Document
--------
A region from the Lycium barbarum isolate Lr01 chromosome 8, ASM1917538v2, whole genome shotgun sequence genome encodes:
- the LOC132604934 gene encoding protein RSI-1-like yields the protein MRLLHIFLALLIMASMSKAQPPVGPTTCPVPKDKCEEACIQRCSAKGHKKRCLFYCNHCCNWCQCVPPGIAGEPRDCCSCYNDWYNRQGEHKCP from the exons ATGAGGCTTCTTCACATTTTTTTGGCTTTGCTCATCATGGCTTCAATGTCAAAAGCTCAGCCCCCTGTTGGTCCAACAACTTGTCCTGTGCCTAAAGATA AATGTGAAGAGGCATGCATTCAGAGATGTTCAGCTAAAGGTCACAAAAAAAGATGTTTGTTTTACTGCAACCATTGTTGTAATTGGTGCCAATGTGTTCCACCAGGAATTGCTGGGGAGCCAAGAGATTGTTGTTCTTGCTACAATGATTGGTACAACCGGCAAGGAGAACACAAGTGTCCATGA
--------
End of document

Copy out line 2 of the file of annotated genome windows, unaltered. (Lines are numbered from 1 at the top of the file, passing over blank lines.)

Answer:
- the LOC132604934 gene encoding protein RSI-1-like yields the protein MRLLHIFLALLIMASMSKAQPPVGPTTCPVPKDKCEEACIQRCSAKGHKKRCLFYCNHCCNWCQCVPPGIAGEPRDCCSCYNDWYNRQGEHKCP from the exons ATGAGGCTTCTTCACATTTTTTTGGCTTTGCTCATCATGGCTTCAATGTCAAAAGCTCAGCCCCCTGTTGGTCCAACAACTTGTCCTGTGCCTAAAGATA AATGTGAAGAGGCATGCATTCAGAGATGTTCAGCTAAAGGTCACAAAAAAAGATGTTTGTTTTACTGCAACCATTGTTGTAATTGGTGCCAATGTGTTCCACCAGGAATTGCTGGGGAGCCAAGAGATTGTTGTTCTTGCTACAATGATTGGTACAACCGGCAAGGAGAACACAAGTGTCCATGA